With your hormones all over the place, constipation is a real problem in the early weeks. In addition to this, your milk is also a pre- and probiotic-rich elixir that will help populate your precious baby’s gut. Consuming probiotics is a must. You can get them from capsules, but the most cost-effective way to get them is to eat fermented, probiotic-rich foods. You can buy raw sauerkraut, kimchi, and fermented pickles from health foods stores, or you can make them yourself at home.
It’s not a food but is incredibly important for your health and milk supply. Drink it cold, warm, flavor it with fruits and herbs, but make sure you’re drinking 10 cups a day or more. You may also enjoy herbal teas, but be careful which ones you choose because not all are breastfeeding safe.
You got this
I know this can seem like an overwhelming list, but the most important things to remember are lots of healthy fats, protein, and water. Depend on your support system, buy pre-cooked meats, premixed salads, or frozen green smoothie packs. I also recommend keeping a huge jar of nut butter and fruit on hand. Peanut butter was my lifesaver! I wish I had known about lactation cookies back then. I would have had my freezer full of them! This is why I’m excited to share this recipe with you!
Gluten Free Lactation Cookies
Finding done-for-you gluten free lactation cookies, from a dedicated gluten free kitchen, is difficult and expensive. Having a new baby is expensive already! If you have the energy, make this recipe, and if you don’t, ask a friend to make them for you. They are worth their weight in gold! They freeze well and will last up to 30 days in the freezer.
You will need 1 1/2 cups gluten free oat flour, 2 cups gluten-free old-fashioned rolled oats, 1/4 cup flax meal, 1 tsp baking powder, 1/2 tsp sea salt, 1 tsp cinnamon powder, 2 tbsp brewers yeast (not gluten free) or nutritional yeast (optional), 2 eggs (or 2 flax eggs) , 2 tsp vanilla extract, 1/2 cup raw cane sugar or maple sugar, 6 tablespoons butter or virgin coconut oil, 1/4 cup milk of choice, and add in’s of choice. Three options are ¾ cup mini chocolate chips or ¾ cup raisins and/or ½ cup chopped nuts.
To make oat flour, pour olf fashioned rolled oats (not the 2 cups for this recipe though) into a food processor and process until it becomes a flour-like consistency.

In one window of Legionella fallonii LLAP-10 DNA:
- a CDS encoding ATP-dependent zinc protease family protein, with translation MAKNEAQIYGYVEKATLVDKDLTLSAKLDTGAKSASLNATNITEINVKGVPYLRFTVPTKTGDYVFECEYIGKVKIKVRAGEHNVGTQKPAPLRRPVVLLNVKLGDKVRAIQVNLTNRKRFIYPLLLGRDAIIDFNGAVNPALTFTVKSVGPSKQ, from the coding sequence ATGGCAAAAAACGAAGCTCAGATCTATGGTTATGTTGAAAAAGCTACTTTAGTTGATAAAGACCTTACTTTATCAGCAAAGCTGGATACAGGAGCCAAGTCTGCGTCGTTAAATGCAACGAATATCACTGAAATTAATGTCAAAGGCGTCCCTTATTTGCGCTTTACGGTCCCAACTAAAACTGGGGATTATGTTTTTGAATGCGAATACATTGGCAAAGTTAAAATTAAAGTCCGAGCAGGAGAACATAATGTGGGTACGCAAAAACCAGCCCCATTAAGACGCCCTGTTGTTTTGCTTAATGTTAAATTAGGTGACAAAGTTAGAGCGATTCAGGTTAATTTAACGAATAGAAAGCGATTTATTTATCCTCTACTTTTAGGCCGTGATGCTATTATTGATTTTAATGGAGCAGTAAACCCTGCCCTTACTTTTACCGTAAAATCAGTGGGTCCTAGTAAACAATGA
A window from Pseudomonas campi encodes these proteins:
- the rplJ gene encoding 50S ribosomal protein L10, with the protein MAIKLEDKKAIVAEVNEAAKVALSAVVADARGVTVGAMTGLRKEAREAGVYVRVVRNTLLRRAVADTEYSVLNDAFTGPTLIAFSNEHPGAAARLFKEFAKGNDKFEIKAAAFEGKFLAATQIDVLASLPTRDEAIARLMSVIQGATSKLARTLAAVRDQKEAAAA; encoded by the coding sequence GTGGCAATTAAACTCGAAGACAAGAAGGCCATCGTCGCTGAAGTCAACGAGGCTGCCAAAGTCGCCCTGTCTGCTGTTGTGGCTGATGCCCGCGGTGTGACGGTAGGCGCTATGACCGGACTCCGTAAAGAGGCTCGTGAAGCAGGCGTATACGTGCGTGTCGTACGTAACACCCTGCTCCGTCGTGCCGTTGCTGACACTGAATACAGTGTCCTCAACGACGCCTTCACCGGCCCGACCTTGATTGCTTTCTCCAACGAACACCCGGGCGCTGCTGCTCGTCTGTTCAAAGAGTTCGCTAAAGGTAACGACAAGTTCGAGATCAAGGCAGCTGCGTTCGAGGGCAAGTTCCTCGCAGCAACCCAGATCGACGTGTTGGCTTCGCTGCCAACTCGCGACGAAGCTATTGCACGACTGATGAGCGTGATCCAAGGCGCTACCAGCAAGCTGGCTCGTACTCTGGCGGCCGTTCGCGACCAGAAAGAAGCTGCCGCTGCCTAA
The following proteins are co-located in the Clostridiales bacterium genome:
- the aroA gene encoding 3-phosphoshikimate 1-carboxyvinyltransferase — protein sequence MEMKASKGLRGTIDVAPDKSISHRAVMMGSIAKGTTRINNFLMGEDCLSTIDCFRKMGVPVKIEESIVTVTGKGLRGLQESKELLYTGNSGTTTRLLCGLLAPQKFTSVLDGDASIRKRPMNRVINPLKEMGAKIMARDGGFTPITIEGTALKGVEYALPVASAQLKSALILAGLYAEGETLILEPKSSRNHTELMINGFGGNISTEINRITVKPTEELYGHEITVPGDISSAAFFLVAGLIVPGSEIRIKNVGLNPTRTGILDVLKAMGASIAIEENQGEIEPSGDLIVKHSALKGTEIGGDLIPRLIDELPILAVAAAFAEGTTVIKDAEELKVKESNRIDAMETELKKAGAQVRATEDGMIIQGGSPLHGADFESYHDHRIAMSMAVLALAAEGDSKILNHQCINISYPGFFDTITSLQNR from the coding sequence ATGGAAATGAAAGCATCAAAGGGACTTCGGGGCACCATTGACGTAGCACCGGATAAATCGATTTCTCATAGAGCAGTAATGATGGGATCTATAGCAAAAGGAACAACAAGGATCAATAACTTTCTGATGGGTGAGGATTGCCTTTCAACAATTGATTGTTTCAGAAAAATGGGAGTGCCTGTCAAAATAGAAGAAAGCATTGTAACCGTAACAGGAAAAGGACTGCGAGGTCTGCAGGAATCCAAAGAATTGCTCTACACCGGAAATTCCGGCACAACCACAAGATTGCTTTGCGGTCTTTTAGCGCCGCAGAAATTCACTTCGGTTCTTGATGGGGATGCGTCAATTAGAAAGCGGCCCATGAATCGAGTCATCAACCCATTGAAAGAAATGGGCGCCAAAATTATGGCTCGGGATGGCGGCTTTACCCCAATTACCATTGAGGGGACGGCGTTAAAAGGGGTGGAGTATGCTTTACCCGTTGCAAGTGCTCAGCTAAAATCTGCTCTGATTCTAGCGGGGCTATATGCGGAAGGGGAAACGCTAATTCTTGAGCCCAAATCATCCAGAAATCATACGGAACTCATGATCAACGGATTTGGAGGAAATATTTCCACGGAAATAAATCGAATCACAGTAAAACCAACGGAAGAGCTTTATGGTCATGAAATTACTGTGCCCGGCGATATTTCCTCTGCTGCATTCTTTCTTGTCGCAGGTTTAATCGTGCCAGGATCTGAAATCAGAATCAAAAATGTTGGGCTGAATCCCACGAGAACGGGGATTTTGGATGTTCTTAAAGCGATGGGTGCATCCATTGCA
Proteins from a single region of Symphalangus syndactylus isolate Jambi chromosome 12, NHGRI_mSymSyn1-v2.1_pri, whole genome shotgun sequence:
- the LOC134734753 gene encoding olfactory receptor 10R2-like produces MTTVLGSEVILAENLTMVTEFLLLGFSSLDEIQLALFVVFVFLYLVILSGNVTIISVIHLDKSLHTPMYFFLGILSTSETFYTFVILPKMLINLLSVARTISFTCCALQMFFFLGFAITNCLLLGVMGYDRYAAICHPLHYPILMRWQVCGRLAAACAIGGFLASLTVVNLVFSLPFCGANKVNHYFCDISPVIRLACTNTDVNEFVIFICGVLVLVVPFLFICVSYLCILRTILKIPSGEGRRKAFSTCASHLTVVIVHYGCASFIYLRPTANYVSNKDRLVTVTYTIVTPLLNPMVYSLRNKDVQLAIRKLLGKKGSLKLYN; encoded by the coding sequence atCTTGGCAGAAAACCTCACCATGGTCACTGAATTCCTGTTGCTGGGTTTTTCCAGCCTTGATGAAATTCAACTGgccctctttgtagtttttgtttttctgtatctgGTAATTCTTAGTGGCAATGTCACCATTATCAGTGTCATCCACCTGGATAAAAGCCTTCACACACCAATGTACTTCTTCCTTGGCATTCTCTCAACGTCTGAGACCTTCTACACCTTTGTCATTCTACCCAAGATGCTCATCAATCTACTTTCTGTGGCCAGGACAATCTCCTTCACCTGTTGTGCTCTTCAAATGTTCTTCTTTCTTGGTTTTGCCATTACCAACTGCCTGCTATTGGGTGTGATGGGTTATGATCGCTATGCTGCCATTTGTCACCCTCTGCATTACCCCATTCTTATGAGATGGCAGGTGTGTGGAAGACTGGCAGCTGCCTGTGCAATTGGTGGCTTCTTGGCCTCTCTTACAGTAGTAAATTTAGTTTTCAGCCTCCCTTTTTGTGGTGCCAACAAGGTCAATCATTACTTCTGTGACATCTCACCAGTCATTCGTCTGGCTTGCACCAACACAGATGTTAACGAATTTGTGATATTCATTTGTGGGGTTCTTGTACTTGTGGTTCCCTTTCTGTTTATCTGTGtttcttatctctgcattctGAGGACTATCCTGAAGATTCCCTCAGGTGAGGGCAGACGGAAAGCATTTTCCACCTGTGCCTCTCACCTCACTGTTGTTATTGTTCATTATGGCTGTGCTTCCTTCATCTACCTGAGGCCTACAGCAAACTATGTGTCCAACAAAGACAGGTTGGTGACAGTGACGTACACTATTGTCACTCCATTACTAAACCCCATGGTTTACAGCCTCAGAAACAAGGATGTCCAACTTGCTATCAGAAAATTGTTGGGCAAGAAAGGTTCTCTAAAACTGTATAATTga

To make flax eggs, take 2 tablespoons flax meal and mix with 6 tablespoon water. Mix well and put in the fridge for 10-30 to gel completely.
Preheat the oven to 325 F and line a baking sheet with parchment paper or a silicone baking sheet. In a large bowl, add the oat flour, oats, flax meal, nutritional or brewer’s yeast (not gluten free and optional), baking powder, salt, and cinnamon. Mix well. In a separate bowl, add in the eggs (or flax eggs), vanilla, sugar, coconut oil or butter, and milk. Mix well. Add the wet ingredients to the dry ingredients and mix by hand with a baking spatula completely. Then stir in your add-in of choice. Using a spoon or scoop, form 2 inch size balls of dough and line your baking sheet. Bake for 14-16 minutes. Remove from the oven and move to a cooling rack.
Store in the fridge for up to 3 days and in the freezer for up to 1 month.
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Gluten Free Lactation Cookies
- 1 1/2 cups oat flour
- 2 cups old fashioned rolled oats
- 1/4 cup flax meal
- 2 tbsp nutritional or brewers yeast not gluten free
- 1 tsp baking powder
- 1/2 tsp sea salt
- 1 tsp cinnamon powder
- 2 eggs or two flax eggs. See directions above.
- 2 tsp vanilla extract
- 6 tbsp butter or coconut oil
- 1/2 cup cane sugar
- 1/4 cup milk of choice
- 3/4 cup chocolate chips or nuts optional
- Preheat the oven to 325 F
- Line a baking sheet with parchment paper or a silicone baking sheet
- In a large bowl, add the oat flour, oats, flax meal, nutritional or brewer’s yeast, baking soda, salt, and cinnamon. Mix well.
- In a separate bowl, add in the eggs (or flax eggs), vanilla, sugar, coconut oil or butter, and milk. Mix well.
- Add the wet ingredients to the dry ingredients and mix by hand with a baking spatula completely.
- Stir in your add-in of choice.
- Using a spoon or scoop, form 2 inch size balls of dough and line your baking sheet.
- Bake for 14-16 minutes. Remove from the oven and move to a cooling rack.